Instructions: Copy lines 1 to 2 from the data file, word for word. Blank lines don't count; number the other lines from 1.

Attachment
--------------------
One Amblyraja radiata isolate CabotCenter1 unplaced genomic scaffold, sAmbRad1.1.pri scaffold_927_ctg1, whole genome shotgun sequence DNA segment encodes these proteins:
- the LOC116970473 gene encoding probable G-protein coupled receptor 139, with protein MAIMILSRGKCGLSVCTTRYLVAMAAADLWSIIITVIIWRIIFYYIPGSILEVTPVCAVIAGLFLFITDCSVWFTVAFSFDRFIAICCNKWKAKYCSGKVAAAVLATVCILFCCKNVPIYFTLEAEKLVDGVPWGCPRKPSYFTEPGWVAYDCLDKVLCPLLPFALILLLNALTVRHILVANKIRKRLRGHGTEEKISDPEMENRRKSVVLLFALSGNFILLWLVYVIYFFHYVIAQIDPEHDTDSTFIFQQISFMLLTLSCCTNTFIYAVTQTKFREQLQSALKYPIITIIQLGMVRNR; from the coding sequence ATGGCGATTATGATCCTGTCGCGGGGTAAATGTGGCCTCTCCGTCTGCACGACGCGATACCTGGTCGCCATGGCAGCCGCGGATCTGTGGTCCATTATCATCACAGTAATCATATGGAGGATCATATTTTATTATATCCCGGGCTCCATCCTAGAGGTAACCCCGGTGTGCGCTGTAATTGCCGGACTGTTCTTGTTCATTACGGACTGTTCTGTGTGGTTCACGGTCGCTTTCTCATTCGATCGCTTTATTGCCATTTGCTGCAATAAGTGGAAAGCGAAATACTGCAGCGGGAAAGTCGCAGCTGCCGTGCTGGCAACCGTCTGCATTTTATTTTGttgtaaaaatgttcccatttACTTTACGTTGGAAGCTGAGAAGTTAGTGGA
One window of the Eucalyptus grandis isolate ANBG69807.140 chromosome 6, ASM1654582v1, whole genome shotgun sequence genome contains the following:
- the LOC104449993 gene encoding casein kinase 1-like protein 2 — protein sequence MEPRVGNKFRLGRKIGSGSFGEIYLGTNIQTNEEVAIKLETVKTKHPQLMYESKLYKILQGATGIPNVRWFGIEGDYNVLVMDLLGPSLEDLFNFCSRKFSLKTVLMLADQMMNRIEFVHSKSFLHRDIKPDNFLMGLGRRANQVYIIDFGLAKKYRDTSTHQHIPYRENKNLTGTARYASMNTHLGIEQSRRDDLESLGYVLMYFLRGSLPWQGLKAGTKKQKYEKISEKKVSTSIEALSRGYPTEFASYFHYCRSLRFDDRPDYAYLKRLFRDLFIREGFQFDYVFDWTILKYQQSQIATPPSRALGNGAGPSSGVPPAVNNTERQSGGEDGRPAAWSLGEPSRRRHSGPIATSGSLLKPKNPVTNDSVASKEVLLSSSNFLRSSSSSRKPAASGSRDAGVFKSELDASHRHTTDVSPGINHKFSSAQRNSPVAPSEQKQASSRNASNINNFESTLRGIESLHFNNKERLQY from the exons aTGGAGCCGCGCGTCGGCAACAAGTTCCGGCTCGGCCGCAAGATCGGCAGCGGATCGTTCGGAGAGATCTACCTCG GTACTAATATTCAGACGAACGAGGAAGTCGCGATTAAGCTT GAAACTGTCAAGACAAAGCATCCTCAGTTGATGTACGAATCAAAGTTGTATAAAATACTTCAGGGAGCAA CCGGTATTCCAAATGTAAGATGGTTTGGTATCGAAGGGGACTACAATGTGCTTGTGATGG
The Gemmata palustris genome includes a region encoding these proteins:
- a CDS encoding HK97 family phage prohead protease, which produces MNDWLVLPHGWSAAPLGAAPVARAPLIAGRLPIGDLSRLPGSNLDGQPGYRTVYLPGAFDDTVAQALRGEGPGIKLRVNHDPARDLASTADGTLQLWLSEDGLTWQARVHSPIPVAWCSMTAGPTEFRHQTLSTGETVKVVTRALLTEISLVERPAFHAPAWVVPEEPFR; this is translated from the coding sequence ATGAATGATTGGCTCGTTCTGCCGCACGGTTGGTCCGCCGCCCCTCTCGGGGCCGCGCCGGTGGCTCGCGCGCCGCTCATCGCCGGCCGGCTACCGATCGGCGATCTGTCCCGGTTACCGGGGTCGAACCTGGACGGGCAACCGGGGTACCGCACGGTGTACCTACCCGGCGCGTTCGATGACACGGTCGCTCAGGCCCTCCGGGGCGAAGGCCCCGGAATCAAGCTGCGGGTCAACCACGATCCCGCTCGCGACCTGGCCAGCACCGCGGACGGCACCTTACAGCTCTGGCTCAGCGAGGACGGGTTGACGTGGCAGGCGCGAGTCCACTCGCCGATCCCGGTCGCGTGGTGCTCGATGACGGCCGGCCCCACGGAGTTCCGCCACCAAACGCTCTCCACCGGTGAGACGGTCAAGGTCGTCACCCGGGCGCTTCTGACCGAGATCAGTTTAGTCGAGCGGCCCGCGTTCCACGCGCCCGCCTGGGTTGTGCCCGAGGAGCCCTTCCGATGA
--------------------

One Amblyraja radiata isolate CabotCenter1 unplaced genomic scaffold, sAmbRad1.1.pri scaffold_927_ctg1, whole genome shotgun sequence DNA segment encodes these proteins:
- the LOC116970473 gene encoding probable G-protein coupled receptor 139, with protein MAIMILSRGKCGLSVCTTRYLVAMAAADLWSIIITVIIWRIIFYYIPGSILEVTPVCAVIAGLFLFITDCSVWFTVAFSFDRFIAICCNKWKAKYCSGKVAAAVLATVCILFCCKNVPIYFTLEAEKLVDGVPWGCPRKPSYFTEPGWVAYDCLDKVLCPLLPFALILLLNALTVRHILVANKIRKRLRGHGTEEKISDPEMENRRKSVVLLFALSGNFILLWLVYVIYFFHYVIAQIDPEHDTDSTFIFQQISFMLLTLSCCTNTFIYAVTQTKFREQLQSALKYPIITIIQLGMVRNR; from the coding sequence ATGGCGATTATGATCCTGTCGCGGGGTAAATGTGGCCTCTCCGTCTGCACGACGCGATACCTGGTCGCCATGGCAGCCGCGGATCTGTGGTCCATTATCATCACAGTAATCATATGGAGGATCATATTTTATTATATCCCGGGCTCCATCCTAGAGGTAACCCCGGTGTGCGCTGTAATTGCCGGACTGTTCTTGTTCATTACGGACTGTTCTGTGTGGTTCACGGTCGCTTTCTCATTCGATCGCTTTATTGCCATTTGCTGCAATAAGTGGAAAGCGAAATACTGCAGCGGGAAAGTCGCAGCTGCCGTGCTGGCAACCGTCTGCATTTTATTTTGttgtaaaaatgttcccatttACTTTACGTTGGAAGCTGAGAAGTTAGTGGA